China’s ‘Kid’ Law Firms Lure Attorneys From U.S., U.K. Rivals
King & Wood, the Beijing-based law firm that advised on the world’s largest initial public offering, isn’t like the City or Wall Street rivals it worked with on the deal, International Managing Partner Rupert Li said.
“We’re kids. Light years behind,” Li said of his 17-year- old firm compared with others like the foreign legal advisers on the Agricultural Bank of China Ltd.’s $22.1 billion share sale.
Maybe not much longer, though. Firms like King & Wood, which cut its legal teeth helping clients comply with Chinese law, are now hiring international lawyers like Li, who used to work for the U.K.’s highest-grossing firm Clifford Chance LLP.
They’ve also opened offices outside mainland China to offer advice on local law in places like Hong Kong, the former British colony where Agricultural Bank listed.
“By doing that they could try to eliminate the middlemen - -the U.S. and other big international firms who guide their clients into China or who do the big IPOs of Chinese companies,” said Joe Sevack, a Hong Kong-based partner of Atlanta’s Troutman Sanders LLP. “You gotta admire their ambition.”
Another Beijing firm, Jun He Law Offices, this year hired James Zhu from Seattle-based Perkins Coie LLP and Steven Cui from Cleveland-based Jones Day to open a Silicon Valley office, its second in the U.S.
Jun He’s midtown Manhattan office was the first overseas for any Chinese firm when it opened in 1993. That was 10 years after the Communist country first allowed a private law firm to set up in the southern province of Guangdong, where a special economic zone was established to attract foreign investment and help spark China’s economic transformation.
A complex, dynamic regulatory regime has developed, helping a group of elite Chinese law firms grow, said Robert Chu, who headed the Beijing office of New York-based Sullivan & Cromwell LLP from 2007 to 2009.
“The secular rise of these Chinese firms is part of a seismic shift in the competitive landscape for international firms in China,” said Chu, who now heads his firm’s Australia practice.
The new international focus of Chinese firms is “very similar to Baker & McKenzie’s growth on the back of capital flows, following clients’ expansion outside their domestic market,” said David Fleming, China managing partner of that law firm, which grew from its Chicago base to become the highest- grossing in the U.S., with offices in 39 countries.
King & Wood learned from the international law firms that it’s worked with and wants to build a brand as one of China’s best firms, said Li, 53, a Chinese national who graduated from Columbia Law School and New York University.
“In 20 years time, there will be a cluster of extremely good, full-service Chinese firms that resemble the operations of foreign firms and with a commitment to legal excellence,” said Li, who had been a member of Clifford Chance’s partnership council and its chief representative in Beijing until May.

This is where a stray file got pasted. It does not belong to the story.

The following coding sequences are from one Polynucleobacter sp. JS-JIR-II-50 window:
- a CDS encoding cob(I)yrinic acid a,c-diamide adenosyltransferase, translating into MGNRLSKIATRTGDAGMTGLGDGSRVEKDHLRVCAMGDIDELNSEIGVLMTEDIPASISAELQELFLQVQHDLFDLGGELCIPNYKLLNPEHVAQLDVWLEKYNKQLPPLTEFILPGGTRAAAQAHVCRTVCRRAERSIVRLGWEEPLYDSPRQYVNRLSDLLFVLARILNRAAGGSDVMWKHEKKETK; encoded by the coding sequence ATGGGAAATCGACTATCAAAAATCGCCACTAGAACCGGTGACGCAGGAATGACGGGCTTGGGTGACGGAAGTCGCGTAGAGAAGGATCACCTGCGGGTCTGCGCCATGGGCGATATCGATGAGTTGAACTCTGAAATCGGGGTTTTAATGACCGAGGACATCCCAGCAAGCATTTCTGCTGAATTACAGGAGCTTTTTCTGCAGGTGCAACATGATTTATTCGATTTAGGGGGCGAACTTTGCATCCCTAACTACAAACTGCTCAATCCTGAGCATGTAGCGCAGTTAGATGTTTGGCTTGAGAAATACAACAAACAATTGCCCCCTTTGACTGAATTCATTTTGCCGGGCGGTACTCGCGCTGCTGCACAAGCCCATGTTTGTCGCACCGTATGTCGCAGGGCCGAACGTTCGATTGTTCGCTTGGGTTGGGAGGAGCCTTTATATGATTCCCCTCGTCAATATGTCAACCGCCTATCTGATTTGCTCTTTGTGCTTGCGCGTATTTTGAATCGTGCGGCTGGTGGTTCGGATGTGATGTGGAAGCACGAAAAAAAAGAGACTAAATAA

With 190,000 lawyers, China has one attorney for every 6,977 people, compared with one for every 303 in the U.S. and for each 393 in the U.K. as of 2008, according to a March report by London-based Jomati Consultants LLP.
“The quality can become patchy once you get beyond the leading firms and individual lawyers,” said David Flavell, Asia Pacific general counsel for Groupe Danone SA, the world’s largest yogurt maker, which last year settled two years of disputes with its former Chinese partner.
Law firms from 21 foreign countries still see local opportunities from China’s long-term growth and have opened 224 offices on mainland China and 69 in Hong Kong.
The internationalization of Chinese law firms is a positive sign of how China is engaging in world markets, said Fleming of Baker & McKenzie, which ranked third amongst legal advisers on China-related mergers, according to data compiled by Bloomberg.
While Chinese companies have made $105 billion worth of overseas acquisitions this year, a 10 percent increase from the same period in 2009, only those in charge of the largest of the deals are paying for legal advice, according to Robert Lewis, who joined Shanghai’s largest law firm AllBright Law Offices from London-based Lovells LLP in May.
“There are some transactions which all of us would consider to be quite significant where there’s no outside counsel involved at all,” Lewis said, citing a large steel company whose general counsel allowed the seller’s lawyers to draft the documents and only hired a firm in the target country.
“We’re trying to build a team and fill that gap in market coverage,” said Lewis, who didn’t identify the steel company.
King & Wood’s hires this year span practices from international disputes and trade to intellectual property. Besides Li they include Meg Utterback from Pillsbury Winthrop Shaw Pittman LLP, Liu Cheng from DLA Piper LLP, Matthew Seiden of Washington-based Arnold & Porter LLP and Huang Wen of Sullivan & Cromwell.
Dacheng Law Offices, China’s largest firm with 1,406 lawyers according to Asian Legal Business magazine, now has 29 offices in China, including its headquarters in Beijing. It has opened in Los Angeles, Singapore, and Taipei, and plans New York and Hanoi offices by the end of the year.
“These firms used to only practice Chinese law but now are picking up international practices and opening offices all around the world,” said Peter Siembab, who heads Nomura Holdings Inc.’s legal team for investment banking in Asia outside Japan. “They will continue to gain market share from the U.S. and European law firms.”
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